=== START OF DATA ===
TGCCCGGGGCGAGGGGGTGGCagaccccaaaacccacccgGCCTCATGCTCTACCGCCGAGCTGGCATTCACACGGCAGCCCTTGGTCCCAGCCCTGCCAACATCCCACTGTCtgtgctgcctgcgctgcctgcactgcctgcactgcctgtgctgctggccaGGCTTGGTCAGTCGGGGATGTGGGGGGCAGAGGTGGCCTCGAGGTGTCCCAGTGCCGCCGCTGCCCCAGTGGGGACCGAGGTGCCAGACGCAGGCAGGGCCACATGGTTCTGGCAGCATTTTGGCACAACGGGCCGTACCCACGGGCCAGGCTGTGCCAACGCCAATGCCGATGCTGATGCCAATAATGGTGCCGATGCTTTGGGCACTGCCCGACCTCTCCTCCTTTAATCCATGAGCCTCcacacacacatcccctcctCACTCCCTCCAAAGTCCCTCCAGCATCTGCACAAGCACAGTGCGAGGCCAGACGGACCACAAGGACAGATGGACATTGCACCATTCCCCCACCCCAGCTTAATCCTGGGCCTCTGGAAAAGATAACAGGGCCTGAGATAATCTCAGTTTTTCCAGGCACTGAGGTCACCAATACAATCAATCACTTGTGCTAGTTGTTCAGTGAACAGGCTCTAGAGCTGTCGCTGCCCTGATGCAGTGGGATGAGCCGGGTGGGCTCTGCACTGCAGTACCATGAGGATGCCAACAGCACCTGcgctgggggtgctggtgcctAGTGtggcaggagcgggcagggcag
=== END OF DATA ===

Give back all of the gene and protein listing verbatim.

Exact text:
TGCCCGGGGCGAGGGGGTGGCagaccccaaaacccacccgGCCTCATGCTCTACCGCCGAGCTGGCATTCACACGGCAGCCCTTGGTCCCAGCCCTGCCAACATCCCACTGTCtgtgctgcctgcgctgcctgcactgcctgcactgcctgtgctgctggccaGGCTTGGTCAGTCGGGGATGTGGGGGGCAGAGGTGGCCTCGAGGTGTCCCAGTGCCGCCGCTGCCCCAGTGGGGACCGAGGTGCCAGACGCAGGCAGGGCCACATGGTTCTGGCAGCATTTTGGCACAACGGGCCGTACCCACGGGCCAGGCTGTGCCAACGCCAATGCCGATGCTGATGCCAATAATGGTGCCGATGCTTTGGGCACTGCCCGACCTCTCCTCCTTTAATCCATGAGCCTCcacacacacatcccctcctCACTCCCTCCAAAGTCCCTCCAGCATCTGCACAAGCACAGTGCGAGGCCAGACGGACCACAAGGACAGATGGACATTGCACCATTCCCCCACCCCAGCTTAATCCTGGGCCTCTGGAAAAGATAACAGGGCCTGAGATAATCTCAGTTTTTCCAGGCACTGAGGTCACCAATACAATCAATCACTTGTGCTAGTTGTTCAGTGAACAGGCTCTAGAGCTGTCGCTGCCCTGATGCAGTGGGATGAGCCGGGTGGGCTCTGCACTGCAGTACCATGAGGATGCCAACAGCACCTGcgctgggggtgctggtgcctAGTGtggcaggagcgggcagggcag